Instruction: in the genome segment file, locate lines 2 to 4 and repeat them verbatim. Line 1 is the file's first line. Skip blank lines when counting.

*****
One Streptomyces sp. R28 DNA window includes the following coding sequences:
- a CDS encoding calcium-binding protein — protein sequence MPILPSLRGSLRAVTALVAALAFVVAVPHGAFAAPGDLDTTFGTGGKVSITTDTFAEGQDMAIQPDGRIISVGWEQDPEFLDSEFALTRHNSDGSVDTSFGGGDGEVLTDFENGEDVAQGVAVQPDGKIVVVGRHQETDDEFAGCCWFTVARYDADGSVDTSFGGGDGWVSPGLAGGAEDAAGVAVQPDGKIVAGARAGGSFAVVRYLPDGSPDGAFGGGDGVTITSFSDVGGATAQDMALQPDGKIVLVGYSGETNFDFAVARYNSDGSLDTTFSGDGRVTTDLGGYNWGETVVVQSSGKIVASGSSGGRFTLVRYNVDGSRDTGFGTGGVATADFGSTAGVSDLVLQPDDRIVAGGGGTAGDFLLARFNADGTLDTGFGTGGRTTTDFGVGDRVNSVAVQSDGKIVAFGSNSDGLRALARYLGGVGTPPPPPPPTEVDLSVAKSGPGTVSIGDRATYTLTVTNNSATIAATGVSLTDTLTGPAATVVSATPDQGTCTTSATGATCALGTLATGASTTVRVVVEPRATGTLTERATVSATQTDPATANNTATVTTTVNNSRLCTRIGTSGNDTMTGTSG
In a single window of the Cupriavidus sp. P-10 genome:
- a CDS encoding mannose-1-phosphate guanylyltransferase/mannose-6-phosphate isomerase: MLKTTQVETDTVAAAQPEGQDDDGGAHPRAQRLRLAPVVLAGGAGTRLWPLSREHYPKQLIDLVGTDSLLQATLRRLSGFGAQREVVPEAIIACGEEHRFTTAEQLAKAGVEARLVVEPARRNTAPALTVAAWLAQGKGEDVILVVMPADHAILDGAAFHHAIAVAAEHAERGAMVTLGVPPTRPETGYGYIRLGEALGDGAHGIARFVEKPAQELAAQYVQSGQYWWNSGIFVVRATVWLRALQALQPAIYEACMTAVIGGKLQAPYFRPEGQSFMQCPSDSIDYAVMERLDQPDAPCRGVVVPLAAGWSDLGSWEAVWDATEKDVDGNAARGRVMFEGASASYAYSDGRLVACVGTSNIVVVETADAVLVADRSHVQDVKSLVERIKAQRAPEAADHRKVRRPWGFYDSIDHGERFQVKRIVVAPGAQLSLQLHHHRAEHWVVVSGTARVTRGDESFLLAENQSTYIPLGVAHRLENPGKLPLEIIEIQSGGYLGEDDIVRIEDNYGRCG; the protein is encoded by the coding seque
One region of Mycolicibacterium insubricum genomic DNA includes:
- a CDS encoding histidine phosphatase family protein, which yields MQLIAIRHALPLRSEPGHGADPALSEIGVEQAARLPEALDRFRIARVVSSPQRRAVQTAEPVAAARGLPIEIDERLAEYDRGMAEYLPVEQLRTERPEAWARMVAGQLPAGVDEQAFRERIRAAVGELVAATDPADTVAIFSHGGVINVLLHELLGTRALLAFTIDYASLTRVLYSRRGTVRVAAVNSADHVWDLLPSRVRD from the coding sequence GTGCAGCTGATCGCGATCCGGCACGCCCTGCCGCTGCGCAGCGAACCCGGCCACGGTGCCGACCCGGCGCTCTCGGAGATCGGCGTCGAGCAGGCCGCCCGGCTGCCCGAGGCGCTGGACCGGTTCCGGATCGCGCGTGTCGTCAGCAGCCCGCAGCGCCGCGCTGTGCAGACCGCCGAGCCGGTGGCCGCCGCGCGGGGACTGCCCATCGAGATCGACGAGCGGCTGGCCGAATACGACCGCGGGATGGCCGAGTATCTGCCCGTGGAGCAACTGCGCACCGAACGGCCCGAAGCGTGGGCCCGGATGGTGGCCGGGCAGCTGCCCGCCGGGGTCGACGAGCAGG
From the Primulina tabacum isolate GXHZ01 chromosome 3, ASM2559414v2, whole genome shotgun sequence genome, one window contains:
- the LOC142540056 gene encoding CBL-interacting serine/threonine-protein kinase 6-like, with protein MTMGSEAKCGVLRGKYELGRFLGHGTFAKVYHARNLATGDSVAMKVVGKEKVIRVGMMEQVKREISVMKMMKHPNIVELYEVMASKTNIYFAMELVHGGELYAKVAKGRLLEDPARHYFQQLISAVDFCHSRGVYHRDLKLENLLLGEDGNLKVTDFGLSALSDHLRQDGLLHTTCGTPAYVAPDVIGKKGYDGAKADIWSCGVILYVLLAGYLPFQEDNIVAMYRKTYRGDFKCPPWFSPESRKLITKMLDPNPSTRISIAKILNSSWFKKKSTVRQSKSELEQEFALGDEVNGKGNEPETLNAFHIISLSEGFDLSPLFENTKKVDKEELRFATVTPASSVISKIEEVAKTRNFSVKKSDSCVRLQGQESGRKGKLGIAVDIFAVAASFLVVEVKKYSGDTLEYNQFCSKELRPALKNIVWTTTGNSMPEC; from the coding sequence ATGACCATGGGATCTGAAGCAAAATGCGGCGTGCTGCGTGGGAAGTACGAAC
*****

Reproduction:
- a CDS encoding calcium-binding protein — protein sequence MPILPSLRGSLRAVTALVAALAFVVAVPHGAFAAPGDLDTTFGTGGKVSITTDTFAEGQDMAIQPDGRIISVGWEQDPEFLDSEFALTRHNSDGSVDTSFGGGDGEVLTDFENGEDVAQGVAVQPDGKIVVVGRHQETDDEFAGCCWFTVARYDADGSVDTSFGGGDGWVSPGLAGGAEDAAGVAVQPDGKIVAGARAGGSFAVVRYLPDGSPDGAFGGGDGVTITSFSDVGGATAQDMALQPDGKIVLVGYSGETNFDFAVARYNSDGSLDTTFSGDGRVTTDLGGYNWGETVVVQSSGKIVASGSSGGRFTLVRYNVDGSRDTGFGTGGVATADFGSTAGVSDLVLQPDDRIVAGGGGTAGDFLLARFNADGTLDTGFGTGGRTTTDFGVGDRVNSVAVQSDGKIVAFGSNSDGLRALARYLGGVGTPPPPPPPTEVDLSVAKSGPGTVSIGDRATYTLTVTNNSATIAATGVSLTDTLTGPAATVVSATPDQGTCTTSATGATCALGTLATGASTTVRVVVEPRATGTLTERATVSATQTDPATANNTATVTTTVNNSRLCTRIGTSGNDTMTGTSG
In a single window of the Cupriavidus sp. P-10 genome:
- a CDS encoding mannose-1-phosphate guanylyltransferase/mannose-6-phosphate isomerase: MLKTTQVETDTVAAAQPEGQDDDGGAHPRAQRLRLAPVVLAGGAGTRLWPLSREHYPKQLIDLVGTDSLLQATLRRLSGFGAQREVVPEAIIACGEEHRFTTAEQLAKAGVEARLVVEPARRNTAPALTVAAWLAQGKGEDVILVVMPADHAILDGAAFHHAIAVAAEHAERGAMVTLGVPPTRPETGYGYIRLGEALGDGAHGIARFVEKPAQELAAQYVQSGQYWWNSGIFVVRATVWLRALQALQPAIYEACMTAVIGGKLQAPYFRPEGQSFMQCPSDSIDYAVMERLDQPDAPCRGVVVPLAAGWSDLGSWEAVWDATEKDVDGNAARGRVMFEGASASYAYSDGRLVACVGTSNIVVVETADAVLVADRSHVQDVKSLVERIKAQRAPEAADHRKVRRPWGFYDSIDHGERFQVKRIVVAPGAQLSLQLHHHRAEHWVVVSGTARVTRGDESFLLAENQSTYIPLGVAHRLENPGKLPLEIIEIQSGGYLGEDDIVRIEDNYGRCG; the protein is encoded by the coding seque